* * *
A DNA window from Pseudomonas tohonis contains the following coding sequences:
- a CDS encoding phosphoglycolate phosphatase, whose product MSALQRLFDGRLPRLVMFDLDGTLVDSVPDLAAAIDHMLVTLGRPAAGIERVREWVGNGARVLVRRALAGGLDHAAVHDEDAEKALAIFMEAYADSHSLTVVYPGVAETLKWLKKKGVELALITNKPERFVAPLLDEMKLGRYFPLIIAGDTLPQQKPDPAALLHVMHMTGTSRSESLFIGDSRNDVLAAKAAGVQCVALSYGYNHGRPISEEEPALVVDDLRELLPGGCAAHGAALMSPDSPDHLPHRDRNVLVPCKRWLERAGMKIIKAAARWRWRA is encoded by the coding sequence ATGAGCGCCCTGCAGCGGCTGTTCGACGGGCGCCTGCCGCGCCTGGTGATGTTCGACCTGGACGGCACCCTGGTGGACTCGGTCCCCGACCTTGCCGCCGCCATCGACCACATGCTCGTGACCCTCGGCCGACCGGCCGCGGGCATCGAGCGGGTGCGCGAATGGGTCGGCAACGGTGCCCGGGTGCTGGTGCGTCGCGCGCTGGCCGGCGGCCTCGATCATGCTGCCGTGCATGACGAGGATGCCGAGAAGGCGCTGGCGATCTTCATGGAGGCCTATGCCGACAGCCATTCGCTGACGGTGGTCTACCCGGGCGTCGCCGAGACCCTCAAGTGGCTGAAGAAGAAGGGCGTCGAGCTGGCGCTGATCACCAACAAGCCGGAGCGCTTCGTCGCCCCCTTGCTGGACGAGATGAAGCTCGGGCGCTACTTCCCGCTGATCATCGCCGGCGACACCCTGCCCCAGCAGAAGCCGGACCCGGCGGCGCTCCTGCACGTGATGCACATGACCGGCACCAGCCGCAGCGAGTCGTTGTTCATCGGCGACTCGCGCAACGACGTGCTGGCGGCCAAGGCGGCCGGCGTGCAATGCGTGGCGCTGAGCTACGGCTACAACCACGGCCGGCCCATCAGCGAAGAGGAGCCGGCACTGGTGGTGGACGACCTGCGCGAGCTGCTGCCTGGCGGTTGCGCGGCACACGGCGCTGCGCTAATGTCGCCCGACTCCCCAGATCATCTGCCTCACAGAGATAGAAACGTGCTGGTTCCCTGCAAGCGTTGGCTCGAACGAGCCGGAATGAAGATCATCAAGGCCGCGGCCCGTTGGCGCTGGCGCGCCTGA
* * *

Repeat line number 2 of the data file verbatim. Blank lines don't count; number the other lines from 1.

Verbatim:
- a CDS encoding phosphoglycolate phosphatase, whose product MSALQRLFDGRLPRLVMFDLDGTLVDSVPDLAAAIDHMLVTLGRPAAGIERVREWVGNGARVLVRRALAGGLDHAAVHDEDAEKALAIFMEAYADSHSLTVVYPGVAETLKWLKKKGVELALITNKPERFVAPLLDEMKLGRYFPLIIAGDTLPQQKPDPAALLHVMHMTGTSRSESLFIGDSRNDVLAAKAAGVQCVALSYGYNHGRPISEEEPALVVDDLRELLPGGCAAHGAALMSPDSPDHLPHRDRNVLVPCKRWLERAGMKIIKAAARWRWRA is encoded by the coding sequence ATGAGCGCCCTGCAGCGGCTGTTCGACGGGCGCCTGCCGCGCCTGGTGATGTTCGACCTGGACGGCACCCTGGTGGACTCGGTCCCCGACCTTGCCGCCGCCATCGACCACATGCTCGTGACCCTCGGCCGACCGGCCGCGGGCATCGAGCGGGTGCGCGAATGGGTCGGCAACGGTGCCCGGGTGCTGGTGCGTCGCGCGCTGGCCGGCGGCCTCGATCATGCTGCCGTGCATGACGAGGATGCCGAGAAGGCGCTGGCGATCTTCATGGAGGCCTATGCCGACAGCCATTCGCTGACGGTGGTCTACCCGGGCGTCGCCGAGACCCTCAAGTGGCTGAAGAAGAAGGGCGTCGAGCTGGCGCTGATCACCAACAAGCCGGAGCGCTTCGTCGCCCCCTTGCTGGACGAGATGAAGCTCGGGCGCTACTTCCCGCTGATCATCGCCGGCGACACCCTGCCCCAGCAGAAGCCGGACCCGGCGGCGCTCCTGCACGTGATGCACATGACCGGCACCAGCCGCAGCGAGTCGTTGTTCATCGGCGACTCGCGCAACGACGTGCTGGCGGCCAAGGCGGCCGGCGTGCAATGCGTGGCGCTGAGCTACGGCTACAACCACGGCCGGCCCATCAGCGAAGAGGAGCCGGCACTGGTGGTGGACGACCTGCGCGAGCTGCTGCCTGGCGGTTGCGCGGCACACGGCGCTGCGCTAATGTCGCCCGACTCCCCAGATCATCTGCCTCACAGAGATAGAAACGTGCTGGTTCCCTGCAAGCGTTGGCTCGAACGAGCCGGAATGAAGATCATCAAGGCCGCGGCCCGTTGGCGCTGGCGCGCCTGA